gutoskeyJohn Gutoskey’s “Magic Theater”

John Gutoskey’s art boxes embody the interior worlds of an extrovert; meticulously organized in overlays of “found” imagery, color-wheel fancy and fractured multiples that include Renaissance portraiture, sacred heart iconography and lives of the saints, the circus, Buddhism, and the body Gutoskey’s assemblages proclaim miniature universes. Flea market and cathedral reliquary collide. Shrine and game board vie for attention; enigmatic messages lurk beneath happy coincidences and bizarre juxtapositions in an attempt to make some sense out of all the chaos from the detritus of the world.

John Gutoskey was born and raised in Wickliffe, Ohio, the seventh of eight children. Tamed of his hyperactivity with a constant feed of “craft abuse,” he gravitated towards a career in costume design, earning a BFA in Theater Design with a minor in sculpture from Webster University. As a design assistant in New York City and on movie shoots and at regional theaters around the country, he haunted fabric stores, flea markets, thrift stores, and every store in Manhattan from Bloomingdale’s to Canal Street for period-perfect items. Along the way he continued to amass an eclectic stash of collectibles, a habit begun in his teen years. Moving to Chicago to pursue his own line of clothing and hat design, labeled “Head-On Collision”– he was then courted by the University of Michigan Department of Theater and Drama to run their costume shop. Coming to Ann Arbor in 1987, he designed costumes for numerous university and local dance and theater productions and for the dance works of his partner, Peter Sparling.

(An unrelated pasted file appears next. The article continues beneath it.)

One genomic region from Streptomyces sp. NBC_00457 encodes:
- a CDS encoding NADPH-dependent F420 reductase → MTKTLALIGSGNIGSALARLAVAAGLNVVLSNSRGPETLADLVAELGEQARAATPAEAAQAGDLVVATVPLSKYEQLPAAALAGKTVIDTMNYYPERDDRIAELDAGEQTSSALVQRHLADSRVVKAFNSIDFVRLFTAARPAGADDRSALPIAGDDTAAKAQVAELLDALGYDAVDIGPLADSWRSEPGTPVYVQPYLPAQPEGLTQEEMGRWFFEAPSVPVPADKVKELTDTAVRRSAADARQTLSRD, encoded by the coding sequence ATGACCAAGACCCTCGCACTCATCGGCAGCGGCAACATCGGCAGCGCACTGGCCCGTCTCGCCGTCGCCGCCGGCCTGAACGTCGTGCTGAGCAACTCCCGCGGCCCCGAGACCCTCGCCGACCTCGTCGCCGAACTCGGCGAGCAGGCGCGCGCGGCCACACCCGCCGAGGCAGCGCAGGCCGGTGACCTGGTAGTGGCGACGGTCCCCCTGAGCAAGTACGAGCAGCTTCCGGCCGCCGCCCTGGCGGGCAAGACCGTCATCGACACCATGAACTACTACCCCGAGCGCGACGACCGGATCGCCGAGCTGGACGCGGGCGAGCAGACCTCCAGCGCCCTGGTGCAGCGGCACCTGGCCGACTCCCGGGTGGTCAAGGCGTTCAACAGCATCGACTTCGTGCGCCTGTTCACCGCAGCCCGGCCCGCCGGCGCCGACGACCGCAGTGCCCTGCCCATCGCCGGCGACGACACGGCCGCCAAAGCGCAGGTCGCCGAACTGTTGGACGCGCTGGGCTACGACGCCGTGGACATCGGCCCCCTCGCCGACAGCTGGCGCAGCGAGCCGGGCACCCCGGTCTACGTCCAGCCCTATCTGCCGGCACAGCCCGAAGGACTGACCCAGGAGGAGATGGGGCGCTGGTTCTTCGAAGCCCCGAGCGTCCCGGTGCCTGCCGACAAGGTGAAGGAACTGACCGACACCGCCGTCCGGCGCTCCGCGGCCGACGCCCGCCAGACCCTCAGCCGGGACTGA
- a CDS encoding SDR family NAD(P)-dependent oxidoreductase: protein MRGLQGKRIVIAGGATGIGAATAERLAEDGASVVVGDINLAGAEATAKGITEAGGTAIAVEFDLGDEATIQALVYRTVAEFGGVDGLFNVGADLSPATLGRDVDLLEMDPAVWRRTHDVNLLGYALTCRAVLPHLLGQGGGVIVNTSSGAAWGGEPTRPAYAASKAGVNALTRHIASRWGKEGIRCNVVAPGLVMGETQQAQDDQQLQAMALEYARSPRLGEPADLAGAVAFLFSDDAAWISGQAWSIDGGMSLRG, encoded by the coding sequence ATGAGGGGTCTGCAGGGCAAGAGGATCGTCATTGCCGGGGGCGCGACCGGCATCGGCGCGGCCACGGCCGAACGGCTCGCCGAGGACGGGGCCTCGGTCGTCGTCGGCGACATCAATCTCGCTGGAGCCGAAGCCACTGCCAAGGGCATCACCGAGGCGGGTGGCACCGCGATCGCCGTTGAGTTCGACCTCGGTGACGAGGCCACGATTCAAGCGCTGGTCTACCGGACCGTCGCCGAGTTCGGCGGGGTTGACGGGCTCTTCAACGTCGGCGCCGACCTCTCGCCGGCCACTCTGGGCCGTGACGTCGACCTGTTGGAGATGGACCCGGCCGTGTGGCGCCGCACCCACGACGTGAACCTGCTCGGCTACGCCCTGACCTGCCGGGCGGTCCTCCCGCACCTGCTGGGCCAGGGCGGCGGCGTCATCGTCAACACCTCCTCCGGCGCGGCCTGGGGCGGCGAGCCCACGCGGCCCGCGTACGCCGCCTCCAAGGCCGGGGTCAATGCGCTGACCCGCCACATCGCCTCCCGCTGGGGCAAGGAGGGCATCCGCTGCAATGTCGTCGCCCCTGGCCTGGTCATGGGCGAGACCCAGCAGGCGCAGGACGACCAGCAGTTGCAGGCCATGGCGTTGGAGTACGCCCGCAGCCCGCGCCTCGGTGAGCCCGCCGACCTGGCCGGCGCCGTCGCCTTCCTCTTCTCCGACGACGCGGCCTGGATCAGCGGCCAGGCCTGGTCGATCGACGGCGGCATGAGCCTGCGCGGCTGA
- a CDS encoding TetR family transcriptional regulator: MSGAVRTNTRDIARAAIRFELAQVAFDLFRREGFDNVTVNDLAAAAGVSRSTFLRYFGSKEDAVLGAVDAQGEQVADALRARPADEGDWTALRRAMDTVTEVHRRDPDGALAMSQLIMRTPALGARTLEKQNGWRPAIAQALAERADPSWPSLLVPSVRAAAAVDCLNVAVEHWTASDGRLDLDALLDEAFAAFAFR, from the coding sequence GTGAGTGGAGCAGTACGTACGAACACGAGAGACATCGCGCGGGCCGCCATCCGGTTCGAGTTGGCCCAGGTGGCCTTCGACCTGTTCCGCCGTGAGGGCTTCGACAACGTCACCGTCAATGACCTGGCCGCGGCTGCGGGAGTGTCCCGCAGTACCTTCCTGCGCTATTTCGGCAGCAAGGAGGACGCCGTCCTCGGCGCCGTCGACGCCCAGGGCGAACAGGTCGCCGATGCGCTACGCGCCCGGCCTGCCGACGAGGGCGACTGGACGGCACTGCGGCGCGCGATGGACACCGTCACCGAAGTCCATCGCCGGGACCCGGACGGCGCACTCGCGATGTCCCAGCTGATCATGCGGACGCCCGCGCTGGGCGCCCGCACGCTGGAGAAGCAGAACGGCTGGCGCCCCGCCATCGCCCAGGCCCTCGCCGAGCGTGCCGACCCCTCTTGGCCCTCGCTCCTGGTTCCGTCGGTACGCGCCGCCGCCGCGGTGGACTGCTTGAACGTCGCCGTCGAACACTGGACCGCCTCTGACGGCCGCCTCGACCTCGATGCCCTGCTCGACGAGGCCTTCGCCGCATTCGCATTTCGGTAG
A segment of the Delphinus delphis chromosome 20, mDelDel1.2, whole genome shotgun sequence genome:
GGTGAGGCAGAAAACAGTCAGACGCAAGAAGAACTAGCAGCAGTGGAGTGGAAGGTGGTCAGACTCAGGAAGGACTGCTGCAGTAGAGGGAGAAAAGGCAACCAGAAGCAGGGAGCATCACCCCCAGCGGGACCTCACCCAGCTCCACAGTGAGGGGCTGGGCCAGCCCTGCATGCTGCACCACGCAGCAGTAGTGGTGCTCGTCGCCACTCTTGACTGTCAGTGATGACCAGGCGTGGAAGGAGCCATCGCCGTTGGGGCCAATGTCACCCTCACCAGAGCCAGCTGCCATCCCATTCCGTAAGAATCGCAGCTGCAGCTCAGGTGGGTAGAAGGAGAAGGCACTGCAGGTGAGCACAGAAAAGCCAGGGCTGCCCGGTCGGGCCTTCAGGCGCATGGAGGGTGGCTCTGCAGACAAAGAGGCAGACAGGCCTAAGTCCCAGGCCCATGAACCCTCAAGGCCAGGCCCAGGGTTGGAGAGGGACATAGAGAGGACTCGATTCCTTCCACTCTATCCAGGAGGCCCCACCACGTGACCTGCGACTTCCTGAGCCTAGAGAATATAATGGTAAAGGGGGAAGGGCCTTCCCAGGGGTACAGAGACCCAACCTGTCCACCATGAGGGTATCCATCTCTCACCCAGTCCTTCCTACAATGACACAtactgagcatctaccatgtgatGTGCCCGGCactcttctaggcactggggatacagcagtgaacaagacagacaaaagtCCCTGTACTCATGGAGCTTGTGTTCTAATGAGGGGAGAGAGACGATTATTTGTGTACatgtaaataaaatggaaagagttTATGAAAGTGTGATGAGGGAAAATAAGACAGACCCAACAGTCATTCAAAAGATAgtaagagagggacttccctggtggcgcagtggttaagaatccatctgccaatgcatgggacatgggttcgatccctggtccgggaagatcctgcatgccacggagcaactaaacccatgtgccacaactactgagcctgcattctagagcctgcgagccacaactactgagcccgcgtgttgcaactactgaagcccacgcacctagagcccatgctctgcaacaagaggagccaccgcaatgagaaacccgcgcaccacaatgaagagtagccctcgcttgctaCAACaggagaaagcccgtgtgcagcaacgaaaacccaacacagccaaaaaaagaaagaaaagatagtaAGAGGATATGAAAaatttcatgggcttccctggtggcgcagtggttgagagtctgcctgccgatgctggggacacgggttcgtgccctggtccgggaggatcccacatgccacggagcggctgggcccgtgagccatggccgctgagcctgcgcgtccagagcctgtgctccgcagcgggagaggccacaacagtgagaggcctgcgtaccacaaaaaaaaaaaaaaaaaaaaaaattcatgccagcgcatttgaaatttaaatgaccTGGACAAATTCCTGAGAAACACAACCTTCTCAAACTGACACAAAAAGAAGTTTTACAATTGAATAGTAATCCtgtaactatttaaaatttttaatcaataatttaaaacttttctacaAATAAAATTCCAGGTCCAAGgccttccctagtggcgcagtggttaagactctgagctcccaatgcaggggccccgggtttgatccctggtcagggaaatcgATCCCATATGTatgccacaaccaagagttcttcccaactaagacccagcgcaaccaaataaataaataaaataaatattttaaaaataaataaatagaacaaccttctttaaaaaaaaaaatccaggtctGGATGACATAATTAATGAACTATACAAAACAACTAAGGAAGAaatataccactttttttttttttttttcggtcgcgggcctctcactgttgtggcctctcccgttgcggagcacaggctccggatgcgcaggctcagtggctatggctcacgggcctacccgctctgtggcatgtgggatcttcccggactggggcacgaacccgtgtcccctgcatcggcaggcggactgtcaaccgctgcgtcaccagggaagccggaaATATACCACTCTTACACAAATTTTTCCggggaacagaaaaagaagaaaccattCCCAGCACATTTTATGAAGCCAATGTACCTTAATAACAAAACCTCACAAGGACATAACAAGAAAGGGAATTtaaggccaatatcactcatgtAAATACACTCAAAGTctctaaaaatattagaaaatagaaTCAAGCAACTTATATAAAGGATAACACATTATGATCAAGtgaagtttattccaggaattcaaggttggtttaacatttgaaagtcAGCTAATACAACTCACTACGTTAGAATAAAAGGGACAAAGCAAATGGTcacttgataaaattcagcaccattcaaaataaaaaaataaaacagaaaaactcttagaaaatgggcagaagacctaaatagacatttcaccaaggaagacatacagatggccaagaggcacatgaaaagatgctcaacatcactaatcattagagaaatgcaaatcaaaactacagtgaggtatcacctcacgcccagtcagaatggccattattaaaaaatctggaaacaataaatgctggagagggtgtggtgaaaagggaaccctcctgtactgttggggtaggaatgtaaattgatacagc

Pursuing an interest in the healing arts and spirituality, he began to apprentice with Linda Diane Feldt, a local holistic body worker and to study meditation and Buddhism under Barbara Brodsky. Eventually, he left his position at the university to devote himself full-time to a therapeutic bodywork practice. Frustrated with the limitations of free-lance costume design, he gave it up and began working alone in his basement studio on his own art.

Whereas the collaborative demands of costume design had left him feeling the desire to speak more in his own personal voice, Gutoskey’s newfound interest in making art on his own terms resulted in an outpouring of new work. Exploring the media of assemblages, “found” objects and shadow boxes, he was inspired by the works of Joseph Cornell, Betye Saar, and other assemblage artists as well as Pop Art, ancient art, Mexican, Brazilian, African, and Italian art, outsider art, sideshow graphics, Art Brut, the Surrealists and religious art to evolve his own unmistakable style: a perfect mirror for his gregarious, highly animated personality. The obsessive collector in Gutoskey met the trained visual artist half-way. In a short time, the home he shares with Sparling, his partner, was filled with a dazzling collection of “art boxes.”

Although no longer involved in the world of the stage, John Gutoskey continues to play in that rarified universe of illusion and fragmented narrative, presenting his own vision of a personal “magic theater” that speaks to the imagination and the spirit with wit, humor and a multiform but coherent sense of courage.